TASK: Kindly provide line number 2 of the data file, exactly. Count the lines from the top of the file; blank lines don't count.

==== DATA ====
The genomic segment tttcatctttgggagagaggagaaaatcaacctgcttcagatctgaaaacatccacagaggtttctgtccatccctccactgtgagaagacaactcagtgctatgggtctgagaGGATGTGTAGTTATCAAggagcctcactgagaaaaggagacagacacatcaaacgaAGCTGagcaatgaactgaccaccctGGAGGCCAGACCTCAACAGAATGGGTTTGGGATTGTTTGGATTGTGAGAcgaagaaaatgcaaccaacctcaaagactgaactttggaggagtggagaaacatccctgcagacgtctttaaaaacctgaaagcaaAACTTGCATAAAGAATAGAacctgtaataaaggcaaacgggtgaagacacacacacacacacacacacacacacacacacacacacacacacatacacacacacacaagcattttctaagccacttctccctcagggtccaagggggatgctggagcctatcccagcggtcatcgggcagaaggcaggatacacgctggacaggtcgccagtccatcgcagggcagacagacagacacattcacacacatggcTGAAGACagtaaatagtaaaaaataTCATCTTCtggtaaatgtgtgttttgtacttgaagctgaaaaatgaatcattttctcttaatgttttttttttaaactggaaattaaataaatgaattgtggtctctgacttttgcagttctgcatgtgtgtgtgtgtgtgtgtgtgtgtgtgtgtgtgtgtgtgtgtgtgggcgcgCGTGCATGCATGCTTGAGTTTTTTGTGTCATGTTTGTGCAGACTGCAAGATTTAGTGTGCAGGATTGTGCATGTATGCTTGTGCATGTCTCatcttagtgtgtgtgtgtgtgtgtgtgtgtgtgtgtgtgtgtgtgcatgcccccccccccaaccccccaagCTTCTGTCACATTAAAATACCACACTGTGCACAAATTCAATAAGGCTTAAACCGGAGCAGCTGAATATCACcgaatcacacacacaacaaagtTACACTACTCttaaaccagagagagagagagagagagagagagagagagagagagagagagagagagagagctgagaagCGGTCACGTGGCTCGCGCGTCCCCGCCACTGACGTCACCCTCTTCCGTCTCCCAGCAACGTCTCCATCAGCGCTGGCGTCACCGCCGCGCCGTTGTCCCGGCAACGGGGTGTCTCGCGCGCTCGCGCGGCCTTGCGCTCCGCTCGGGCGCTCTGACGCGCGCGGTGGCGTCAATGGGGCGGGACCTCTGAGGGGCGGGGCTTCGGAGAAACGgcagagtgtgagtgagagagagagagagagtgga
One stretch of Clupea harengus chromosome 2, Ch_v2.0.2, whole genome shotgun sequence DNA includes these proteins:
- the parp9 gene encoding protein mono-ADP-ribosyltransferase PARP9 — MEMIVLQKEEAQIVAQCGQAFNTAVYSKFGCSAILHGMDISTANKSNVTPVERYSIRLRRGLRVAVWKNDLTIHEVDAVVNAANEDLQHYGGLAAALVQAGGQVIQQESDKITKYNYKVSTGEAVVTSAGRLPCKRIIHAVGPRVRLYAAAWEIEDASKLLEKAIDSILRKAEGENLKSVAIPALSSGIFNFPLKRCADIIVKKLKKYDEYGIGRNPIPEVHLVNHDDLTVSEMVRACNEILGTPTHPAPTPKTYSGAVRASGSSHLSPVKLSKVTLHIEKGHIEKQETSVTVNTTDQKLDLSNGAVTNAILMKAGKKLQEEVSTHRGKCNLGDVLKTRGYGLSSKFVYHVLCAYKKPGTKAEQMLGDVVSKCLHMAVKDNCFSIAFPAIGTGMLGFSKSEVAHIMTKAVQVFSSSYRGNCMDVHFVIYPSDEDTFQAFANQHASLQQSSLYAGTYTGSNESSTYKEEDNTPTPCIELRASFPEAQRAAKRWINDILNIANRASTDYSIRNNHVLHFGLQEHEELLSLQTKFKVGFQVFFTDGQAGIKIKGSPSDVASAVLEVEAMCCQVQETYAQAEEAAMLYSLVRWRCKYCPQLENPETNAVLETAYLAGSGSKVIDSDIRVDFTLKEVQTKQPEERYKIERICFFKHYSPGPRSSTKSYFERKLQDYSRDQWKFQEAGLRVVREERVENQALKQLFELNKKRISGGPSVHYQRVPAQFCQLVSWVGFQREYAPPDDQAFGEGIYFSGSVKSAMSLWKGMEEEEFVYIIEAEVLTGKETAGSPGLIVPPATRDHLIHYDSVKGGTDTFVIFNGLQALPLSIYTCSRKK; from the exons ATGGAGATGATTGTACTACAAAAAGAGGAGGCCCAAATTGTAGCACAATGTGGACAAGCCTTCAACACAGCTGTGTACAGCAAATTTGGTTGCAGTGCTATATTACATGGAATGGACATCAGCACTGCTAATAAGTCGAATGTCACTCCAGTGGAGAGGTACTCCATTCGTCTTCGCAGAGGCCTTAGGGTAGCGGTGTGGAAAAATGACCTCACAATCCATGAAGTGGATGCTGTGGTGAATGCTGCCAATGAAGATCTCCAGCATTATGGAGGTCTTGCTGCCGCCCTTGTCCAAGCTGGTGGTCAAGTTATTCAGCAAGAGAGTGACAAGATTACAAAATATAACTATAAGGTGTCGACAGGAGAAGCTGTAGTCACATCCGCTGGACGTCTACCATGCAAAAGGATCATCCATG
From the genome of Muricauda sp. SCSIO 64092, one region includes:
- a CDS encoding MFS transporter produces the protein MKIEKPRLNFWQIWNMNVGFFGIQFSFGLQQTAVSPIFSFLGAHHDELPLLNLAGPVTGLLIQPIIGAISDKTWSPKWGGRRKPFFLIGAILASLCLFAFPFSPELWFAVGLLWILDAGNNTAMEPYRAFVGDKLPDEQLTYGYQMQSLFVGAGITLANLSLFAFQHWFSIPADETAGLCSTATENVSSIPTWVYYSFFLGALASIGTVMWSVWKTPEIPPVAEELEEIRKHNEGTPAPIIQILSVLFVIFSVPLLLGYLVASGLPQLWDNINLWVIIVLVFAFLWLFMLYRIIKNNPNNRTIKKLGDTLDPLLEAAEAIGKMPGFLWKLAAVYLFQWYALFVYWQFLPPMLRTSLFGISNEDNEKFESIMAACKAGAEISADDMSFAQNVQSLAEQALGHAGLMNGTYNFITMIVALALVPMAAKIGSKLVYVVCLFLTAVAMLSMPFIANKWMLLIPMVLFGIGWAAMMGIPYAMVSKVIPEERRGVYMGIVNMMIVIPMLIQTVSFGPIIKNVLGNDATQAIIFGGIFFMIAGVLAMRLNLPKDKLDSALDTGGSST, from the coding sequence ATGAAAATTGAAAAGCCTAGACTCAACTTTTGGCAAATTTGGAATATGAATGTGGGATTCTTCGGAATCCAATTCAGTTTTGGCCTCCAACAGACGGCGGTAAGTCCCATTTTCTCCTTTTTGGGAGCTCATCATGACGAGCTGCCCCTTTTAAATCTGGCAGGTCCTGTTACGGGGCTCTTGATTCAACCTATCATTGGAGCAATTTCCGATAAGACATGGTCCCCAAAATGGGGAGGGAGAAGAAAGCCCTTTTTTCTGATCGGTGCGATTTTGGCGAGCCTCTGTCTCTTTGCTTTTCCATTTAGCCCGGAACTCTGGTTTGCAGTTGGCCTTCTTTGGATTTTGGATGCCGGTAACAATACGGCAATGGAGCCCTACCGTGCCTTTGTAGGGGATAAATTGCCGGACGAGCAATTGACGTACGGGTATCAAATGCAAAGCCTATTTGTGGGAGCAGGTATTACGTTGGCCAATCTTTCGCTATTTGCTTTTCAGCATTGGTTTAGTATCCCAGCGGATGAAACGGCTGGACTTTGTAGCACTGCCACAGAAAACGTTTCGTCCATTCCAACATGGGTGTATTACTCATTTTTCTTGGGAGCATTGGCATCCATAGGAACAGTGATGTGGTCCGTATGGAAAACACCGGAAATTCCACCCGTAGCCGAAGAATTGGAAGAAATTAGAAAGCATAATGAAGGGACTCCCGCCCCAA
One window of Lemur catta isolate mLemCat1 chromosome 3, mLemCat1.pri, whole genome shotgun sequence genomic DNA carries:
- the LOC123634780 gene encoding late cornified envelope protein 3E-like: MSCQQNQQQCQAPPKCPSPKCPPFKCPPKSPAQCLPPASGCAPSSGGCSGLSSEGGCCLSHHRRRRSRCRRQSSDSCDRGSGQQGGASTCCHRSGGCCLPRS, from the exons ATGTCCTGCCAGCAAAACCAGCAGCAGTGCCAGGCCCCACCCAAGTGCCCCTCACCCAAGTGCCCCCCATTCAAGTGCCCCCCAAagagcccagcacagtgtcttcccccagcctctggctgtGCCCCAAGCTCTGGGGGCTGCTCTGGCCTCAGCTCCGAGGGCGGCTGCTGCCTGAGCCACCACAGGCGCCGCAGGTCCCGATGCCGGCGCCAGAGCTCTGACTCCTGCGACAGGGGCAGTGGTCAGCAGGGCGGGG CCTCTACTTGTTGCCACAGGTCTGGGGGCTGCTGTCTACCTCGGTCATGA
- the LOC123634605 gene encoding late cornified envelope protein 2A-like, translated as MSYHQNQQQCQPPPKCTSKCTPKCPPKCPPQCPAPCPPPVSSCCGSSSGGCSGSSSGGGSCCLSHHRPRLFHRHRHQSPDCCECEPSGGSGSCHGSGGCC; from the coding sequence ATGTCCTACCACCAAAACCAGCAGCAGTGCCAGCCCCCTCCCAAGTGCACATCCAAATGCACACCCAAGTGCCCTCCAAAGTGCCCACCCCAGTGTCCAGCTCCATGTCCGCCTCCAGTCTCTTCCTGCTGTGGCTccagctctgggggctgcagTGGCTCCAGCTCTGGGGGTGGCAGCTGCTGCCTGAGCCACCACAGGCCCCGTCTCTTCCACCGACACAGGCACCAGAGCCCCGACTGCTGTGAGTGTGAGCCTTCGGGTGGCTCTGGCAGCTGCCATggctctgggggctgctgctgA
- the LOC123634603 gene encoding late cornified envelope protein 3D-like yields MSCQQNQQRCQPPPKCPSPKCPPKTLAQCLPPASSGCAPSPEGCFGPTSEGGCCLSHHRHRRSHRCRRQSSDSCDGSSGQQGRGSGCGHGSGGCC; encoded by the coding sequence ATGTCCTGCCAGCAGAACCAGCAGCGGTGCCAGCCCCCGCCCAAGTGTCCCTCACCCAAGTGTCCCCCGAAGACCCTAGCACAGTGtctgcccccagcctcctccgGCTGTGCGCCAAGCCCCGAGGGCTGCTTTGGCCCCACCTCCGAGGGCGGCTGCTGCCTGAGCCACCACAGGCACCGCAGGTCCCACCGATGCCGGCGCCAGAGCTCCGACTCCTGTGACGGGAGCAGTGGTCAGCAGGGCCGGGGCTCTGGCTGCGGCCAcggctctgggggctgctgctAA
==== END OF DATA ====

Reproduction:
One stretch of Clupea harengus chromosome 2, Ch_v2.0.2, whole genome shotgun sequence DNA includes these proteins: